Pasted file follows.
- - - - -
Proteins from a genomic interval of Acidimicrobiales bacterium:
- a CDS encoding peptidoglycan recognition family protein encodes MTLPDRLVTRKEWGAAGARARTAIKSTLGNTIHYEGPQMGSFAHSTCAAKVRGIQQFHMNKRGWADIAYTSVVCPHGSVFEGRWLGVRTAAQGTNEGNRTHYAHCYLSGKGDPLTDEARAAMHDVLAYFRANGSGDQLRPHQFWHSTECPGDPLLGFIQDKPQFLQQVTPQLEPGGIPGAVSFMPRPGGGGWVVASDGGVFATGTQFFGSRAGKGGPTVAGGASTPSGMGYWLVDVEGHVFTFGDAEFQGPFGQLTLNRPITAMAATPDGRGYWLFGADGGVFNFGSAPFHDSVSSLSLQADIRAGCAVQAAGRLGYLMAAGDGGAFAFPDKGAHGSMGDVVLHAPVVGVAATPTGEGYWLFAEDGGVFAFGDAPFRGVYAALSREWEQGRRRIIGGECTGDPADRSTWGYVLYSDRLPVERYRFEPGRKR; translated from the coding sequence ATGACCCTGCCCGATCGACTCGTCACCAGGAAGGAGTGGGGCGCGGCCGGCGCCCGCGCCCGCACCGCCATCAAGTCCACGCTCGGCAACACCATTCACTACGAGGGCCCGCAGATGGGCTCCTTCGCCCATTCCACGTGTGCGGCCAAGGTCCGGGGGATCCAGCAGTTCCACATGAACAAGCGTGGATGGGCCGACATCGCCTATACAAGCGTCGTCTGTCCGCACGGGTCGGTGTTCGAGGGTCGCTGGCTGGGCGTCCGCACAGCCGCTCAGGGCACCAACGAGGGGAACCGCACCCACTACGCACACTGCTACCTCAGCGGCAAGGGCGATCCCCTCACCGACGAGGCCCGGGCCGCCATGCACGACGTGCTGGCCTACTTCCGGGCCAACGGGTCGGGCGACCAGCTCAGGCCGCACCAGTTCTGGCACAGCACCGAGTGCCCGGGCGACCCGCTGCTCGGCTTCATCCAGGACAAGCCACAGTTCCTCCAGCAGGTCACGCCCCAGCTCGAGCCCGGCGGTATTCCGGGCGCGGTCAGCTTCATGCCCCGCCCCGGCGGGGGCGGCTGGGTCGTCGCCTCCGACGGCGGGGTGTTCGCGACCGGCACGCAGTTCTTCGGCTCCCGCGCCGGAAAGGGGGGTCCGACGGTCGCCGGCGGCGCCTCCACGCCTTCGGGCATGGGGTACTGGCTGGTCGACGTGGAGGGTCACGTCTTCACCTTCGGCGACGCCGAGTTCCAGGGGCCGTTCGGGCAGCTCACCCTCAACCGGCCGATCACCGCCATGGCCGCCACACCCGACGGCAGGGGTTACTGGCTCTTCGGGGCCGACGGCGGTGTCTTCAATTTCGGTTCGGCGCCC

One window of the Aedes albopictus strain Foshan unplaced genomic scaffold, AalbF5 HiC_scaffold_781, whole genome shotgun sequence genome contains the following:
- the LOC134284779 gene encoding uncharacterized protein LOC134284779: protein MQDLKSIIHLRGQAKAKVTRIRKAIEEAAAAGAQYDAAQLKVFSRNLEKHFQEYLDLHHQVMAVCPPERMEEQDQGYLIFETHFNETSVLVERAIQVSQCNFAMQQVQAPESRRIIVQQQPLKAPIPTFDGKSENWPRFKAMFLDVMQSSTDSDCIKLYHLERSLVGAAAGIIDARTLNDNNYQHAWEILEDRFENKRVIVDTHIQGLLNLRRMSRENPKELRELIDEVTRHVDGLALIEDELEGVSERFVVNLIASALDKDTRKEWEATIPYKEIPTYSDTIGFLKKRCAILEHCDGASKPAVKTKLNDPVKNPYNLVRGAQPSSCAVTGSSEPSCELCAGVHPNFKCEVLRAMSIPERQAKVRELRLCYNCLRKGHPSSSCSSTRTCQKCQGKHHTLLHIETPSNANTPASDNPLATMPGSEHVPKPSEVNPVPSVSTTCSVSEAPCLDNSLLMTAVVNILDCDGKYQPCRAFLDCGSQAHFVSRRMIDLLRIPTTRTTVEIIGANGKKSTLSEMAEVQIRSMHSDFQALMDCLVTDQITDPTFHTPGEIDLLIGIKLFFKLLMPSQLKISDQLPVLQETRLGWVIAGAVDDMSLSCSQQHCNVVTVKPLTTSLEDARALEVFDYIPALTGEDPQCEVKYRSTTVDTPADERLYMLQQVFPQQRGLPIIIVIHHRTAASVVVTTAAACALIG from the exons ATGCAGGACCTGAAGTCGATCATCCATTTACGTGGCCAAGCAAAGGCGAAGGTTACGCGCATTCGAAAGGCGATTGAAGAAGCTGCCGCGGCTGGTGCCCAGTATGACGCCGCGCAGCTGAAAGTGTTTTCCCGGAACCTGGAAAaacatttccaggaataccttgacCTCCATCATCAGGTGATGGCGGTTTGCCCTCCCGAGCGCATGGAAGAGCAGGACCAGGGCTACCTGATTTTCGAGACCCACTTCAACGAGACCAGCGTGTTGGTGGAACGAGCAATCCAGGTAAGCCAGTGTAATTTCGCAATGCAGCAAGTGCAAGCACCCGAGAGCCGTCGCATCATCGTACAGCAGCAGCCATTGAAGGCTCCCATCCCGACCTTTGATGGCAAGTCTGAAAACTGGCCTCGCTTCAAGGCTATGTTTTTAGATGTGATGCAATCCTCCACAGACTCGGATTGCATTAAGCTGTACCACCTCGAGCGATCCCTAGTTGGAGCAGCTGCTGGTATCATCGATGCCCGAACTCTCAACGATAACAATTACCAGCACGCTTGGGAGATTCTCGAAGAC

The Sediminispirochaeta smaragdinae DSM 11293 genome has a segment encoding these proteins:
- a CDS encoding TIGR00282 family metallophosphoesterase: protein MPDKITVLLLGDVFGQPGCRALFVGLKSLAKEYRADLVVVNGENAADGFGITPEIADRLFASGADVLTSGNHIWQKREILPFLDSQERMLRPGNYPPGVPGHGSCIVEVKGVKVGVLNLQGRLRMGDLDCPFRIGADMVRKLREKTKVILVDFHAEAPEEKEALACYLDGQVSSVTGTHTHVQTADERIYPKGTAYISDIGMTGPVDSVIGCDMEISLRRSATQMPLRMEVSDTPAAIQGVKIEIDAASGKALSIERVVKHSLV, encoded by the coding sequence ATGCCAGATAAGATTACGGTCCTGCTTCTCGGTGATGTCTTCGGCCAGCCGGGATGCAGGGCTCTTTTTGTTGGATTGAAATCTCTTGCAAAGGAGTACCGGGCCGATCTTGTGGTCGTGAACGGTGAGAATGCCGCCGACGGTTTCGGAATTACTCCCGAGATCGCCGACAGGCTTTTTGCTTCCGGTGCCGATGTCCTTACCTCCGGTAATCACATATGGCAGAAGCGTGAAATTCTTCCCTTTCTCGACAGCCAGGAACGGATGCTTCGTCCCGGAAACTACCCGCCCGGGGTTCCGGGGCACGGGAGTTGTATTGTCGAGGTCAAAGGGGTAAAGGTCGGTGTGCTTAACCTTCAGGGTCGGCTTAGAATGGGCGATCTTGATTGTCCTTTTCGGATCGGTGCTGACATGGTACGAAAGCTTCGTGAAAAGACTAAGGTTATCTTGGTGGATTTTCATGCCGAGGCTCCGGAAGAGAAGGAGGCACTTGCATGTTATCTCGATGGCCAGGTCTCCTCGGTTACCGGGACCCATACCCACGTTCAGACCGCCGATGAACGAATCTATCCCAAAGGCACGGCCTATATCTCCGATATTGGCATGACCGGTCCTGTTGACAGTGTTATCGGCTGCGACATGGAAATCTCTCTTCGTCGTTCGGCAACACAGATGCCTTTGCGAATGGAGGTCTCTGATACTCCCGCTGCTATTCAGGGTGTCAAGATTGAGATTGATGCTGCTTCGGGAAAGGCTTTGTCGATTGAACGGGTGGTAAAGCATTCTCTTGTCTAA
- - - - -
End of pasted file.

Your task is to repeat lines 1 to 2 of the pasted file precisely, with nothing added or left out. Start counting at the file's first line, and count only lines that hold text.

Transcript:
Proteins from a genomic interval of Acidimicrobiales bacterium:
- a CDS encoding peptidoglycan recognition family protein encodes MTLPDRLVTRKEWGAAGARARTAIKSTLGNTIHYEGPQMGSFAHSTCAAKVRGIQQFHMNKRGWADIAYTSVVCPHGSVFEGRWLGVRTAAQGTNEGNRTHYAHCYLSGKGDPLTDEARAAMHDVLAYFRANGSGDQLRPHQFWHSTECPGDPLLGFIQDKPQFLQQVTPQLEPGGIPGAVSFMPRPGGGGWVVASDGGVFATGTQFFGSRAGKGGPTVAGGASTPSGMGYWLVDVEGHVFTFGDAEFQGPFGQLTLNRPITAMAATPDGRGYWLFGADGGVFNFGSAPFHDSVSSLSLQADIRAGCAVQAAGRLGYLMAAGDGGAFAFPDKGAHGSMGDVVLHAPVVGVAATPTGEGYWLFAEDGGVFAFGDAPFRGVYAALSREWEQGRRRIIGGECTGDPADRSTWGYVLYSDRLPVERYRFEPGRKR; translated from the coding sequence ATGACCCTGCCCGATCGACTCGTCACCAGGAAGGAGTGGGGCGCGGCCGGCGCCCGCGCCCGCACCGCCATCAAGTCCACGCTCGGCAACACCATTCACTACGAGGGCCCGCAGATGGGCTCCTTCGCCCATTCCACGTGTGCGGCCAAGGTCCGGGGGATCCAGCAGTTCCACATGAACAAGCGTGGATGGGCCGACATCGCCTATACAAGCGTCGTCTGTCCGCACGGGTCGGTGTTCGAGGGTCGCTGGCTGGGCGTCCGCACAGCCGCTCAGGGCACCAACGAGGGGAACCGCACCCACTACGCACACTGCTACCTCAGCGGCAAGGGCGATCCCCTCACCGACGAGGCCCGGGCCGCCATGCACGACGTGCTGGCCTACTTCCGGGCCAACGGGTCGGGCGACCAGCTCAGGCCGCACCAGTTCTGGCACAGCACCGAGTGCCCGGGCGACCCGCTGCTCGGCTTCATCCAGGACAAGCCACAGTTCCTCCAGCAGGTCACGCCCCAGCTCGAGCCCGGCGGTATTCCGGGCGCGGTCAGCTTCATGCCCCGCCCCGGCGGGGGCGGCTGGGTCGTCGCCTCCGACGGCGGGGTGTTCGCGACCGGCACGCAGTTCTTCGGCTCCCGCGCCGGAAAGGGGGGTCCGACGGTCGCCGGCGGCGCCTCCACGCCTTCGGGCATGGGGTACTGGCTGGTCGACGTGGAGGGTCACGTCTTCACCTTCGGCGACGCCGAGTTCCAGGGGCCGTTCGGGCAGCTCACCCTCAACCGGCCGATCACCGCCATGGCCGCCACACCCGACGGCAGGGGTTACTGGCTCTTCGGGGCCGACGGCGGTGTCTTCAATTTCGGTTCGGCGCCC